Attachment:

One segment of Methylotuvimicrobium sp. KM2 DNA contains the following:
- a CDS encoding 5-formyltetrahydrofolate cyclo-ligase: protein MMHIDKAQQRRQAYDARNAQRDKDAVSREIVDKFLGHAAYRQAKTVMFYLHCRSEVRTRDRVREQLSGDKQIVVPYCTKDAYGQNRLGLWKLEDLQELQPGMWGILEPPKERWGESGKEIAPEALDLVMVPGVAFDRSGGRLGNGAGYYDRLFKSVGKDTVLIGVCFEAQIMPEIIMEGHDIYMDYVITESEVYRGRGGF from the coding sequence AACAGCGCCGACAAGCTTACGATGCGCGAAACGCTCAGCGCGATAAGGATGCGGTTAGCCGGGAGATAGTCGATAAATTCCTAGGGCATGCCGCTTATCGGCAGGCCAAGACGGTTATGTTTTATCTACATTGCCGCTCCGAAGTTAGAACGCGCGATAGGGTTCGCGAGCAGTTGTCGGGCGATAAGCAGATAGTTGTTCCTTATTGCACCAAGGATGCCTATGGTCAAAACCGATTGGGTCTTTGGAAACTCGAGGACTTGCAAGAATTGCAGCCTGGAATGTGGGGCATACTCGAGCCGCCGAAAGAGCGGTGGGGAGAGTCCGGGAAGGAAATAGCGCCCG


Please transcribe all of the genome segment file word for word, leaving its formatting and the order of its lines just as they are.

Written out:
One segment of Methylotuvimicrobium sp. KM2 DNA contains the following:
- a CDS encoding 5-formyltetrahydrofolate cyclo-ligase: protein MMHIDKAQQRRQAYDARNAQRDKDAVSREIVDKFLGHAAYRQAKTVMFYLHCRSEVRTRDRVREQLSGDKQIVVPYCTKDAYGQNRLGLWKLEDLQELQPGMWGILEPPKERWGESGKEIAPEALDLVMVPGVAFDRSGGRLGNGAGYYDRLFKSVGKDTVLIGVCFEAQIMPEIIMEGHDIYMDYVITESEVYRGRGGF from the coding sequence AACAGCGCCGACAAGCTTACGATGCGCGAAACGCTCAGCGCGATAAGGATGCGGTTAGCCGGGAGATAGTCGATAAATTCCTAGGGCATGCCGCTTATCGGCAGGCCAAGACGGTTATGTTTTATCTACATTGCCGCTCCGAAGTTAGAACGCGCGATAGGGTTCGCGAGCAGTTGTCGGGCGATAAGCAGATAGTTGTTCCTTATTGCACCAAGGATGCCTATGGTCAAAACCGATTGGGTCTTTGGAAACTCGAGGACTTGCAAGAATTGCAGCCTGGAATGTGGGGCATACTCGAGCCGCCGAAAGAGCGGTGGGGAGAGTCCGGGAAGGAAATAGCGCCCG